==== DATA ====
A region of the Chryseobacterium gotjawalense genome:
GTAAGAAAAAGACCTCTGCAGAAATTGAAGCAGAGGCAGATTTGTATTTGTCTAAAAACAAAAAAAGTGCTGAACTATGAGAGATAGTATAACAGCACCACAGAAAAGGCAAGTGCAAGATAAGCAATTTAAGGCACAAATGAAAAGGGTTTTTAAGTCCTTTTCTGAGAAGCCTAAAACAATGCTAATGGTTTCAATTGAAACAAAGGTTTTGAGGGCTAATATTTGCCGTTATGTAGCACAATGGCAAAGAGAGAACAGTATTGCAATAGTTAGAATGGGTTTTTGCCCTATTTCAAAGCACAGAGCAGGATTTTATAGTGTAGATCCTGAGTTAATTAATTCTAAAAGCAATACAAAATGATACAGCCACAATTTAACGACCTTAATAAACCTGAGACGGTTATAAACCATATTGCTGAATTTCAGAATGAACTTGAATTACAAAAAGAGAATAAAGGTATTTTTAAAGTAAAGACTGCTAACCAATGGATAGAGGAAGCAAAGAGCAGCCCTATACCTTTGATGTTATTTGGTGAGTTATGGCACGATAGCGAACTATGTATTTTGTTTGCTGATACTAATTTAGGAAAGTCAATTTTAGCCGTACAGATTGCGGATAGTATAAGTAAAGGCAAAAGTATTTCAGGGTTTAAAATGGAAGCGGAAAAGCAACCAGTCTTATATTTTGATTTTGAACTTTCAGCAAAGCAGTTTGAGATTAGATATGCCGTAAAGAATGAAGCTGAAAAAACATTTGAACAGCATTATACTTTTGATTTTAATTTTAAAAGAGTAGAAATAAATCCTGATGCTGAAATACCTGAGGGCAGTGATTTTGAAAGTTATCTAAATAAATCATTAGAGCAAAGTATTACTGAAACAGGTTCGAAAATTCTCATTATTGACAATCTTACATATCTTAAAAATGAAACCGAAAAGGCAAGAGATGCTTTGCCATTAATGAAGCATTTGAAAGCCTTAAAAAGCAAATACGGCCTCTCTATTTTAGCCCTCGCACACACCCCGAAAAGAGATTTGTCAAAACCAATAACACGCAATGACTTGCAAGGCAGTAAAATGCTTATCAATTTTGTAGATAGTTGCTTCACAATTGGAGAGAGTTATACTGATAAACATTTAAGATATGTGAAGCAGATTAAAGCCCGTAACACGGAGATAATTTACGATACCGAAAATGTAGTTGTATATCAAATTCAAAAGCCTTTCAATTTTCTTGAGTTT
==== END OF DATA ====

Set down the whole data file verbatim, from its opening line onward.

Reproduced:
A region of the Chryseobacterium gotjawalense genome:
GTAAGAAAAAGACCTCTGCAGAAATTGAAGCAGAGGCAGATTTGTATTTGTCTAAAAACAAAAAAAGTGCTGAACTATGAGAGATAGTATAACAGCACCACAGAAAAGGCAAGTGCAAGATAAGCAATTTAAGGCACAAATGAAAAGGGTTTTTAAGTCCTTTTCTGAGAAGCCTAAAACAATGCTAATGGTTTCAATTGAAACAAAGGTTTTGAGGGCTAATATTTGCCGTTATGTAGCACAATGGCAAAGAGAGAACAGTATTGCAATAGTTAGAATGGGTTTTTGCCCTATTTCAAAGCACAGAGCAGGATTTTATAGTGTAGATCCTGAGTTAATTAATTCTAAAAGCAATACAAAATGATACAGCCACAATTTAACGACCTTAATAAACCTGAGACGGTTATAAACCATATTGCTGAATTTCAGAATGAACTTGAATTACAAAAAGAGAATAAAGGTATTTTTAAAGTAAAGACTGCTAACCAATGGATAGAGGAAGCAAAGAGCAGCCCTATACCTTTGATGTTATTTGGTGAGTTATGGCACGATAGCGAACTATGTATTTTGTTTGCTGATACTAATTTAGGAAAGTCAATTTTAGCCGTACAGATTGCGGATAGTATAAGTAAAGGCAAAAGTATTTCAGGGTTTAAAATGGAAGCGGAAAAGCAACCAGTCTTATATTTTGATTTTGAACTTTCAGCAAAGCAGTTTGAGATTAGATATGCCGTAAAGAATGAAGCTGAAAAAACATTTGAACAGCATTATACTTTTGATTTTAATTTTAAAAGAGTAGAAATAAATCCTGATGCTGAAATACCTGAGGGCAGTGATTTTGAAAGTTATCTAAATAAATCATTAGAGCAAAGTATTACTGAAACAGGTTCGAAAATTCTCATTATTGACAATCTTACATATCTTAAAAATGAAACCGAAAAGGCAAGAGATGCTTTGCCATTAATGAAGCATTTGAAAGCCTTAAAAAGCAAATACGGCCTCTCTATTTTAGCCCTCGCACACACCCCGAAAAGAGATTTGTCAAAACCAATAACACGCAATGACTTGCAAGGCAGTAAAATGCTTATCAATTTTGTAGATAGTTGCTTCACAATTGGAGAGAGTTATACTGATAAACATTTAAGATATGTGAAGCAGATTAAAGCCCGTAACACGGAGATAATTTACGATACCGAAAATGTAGTTGTATATCAAATTCAAAAGCCTTTCAATTTTCTTGAGTTT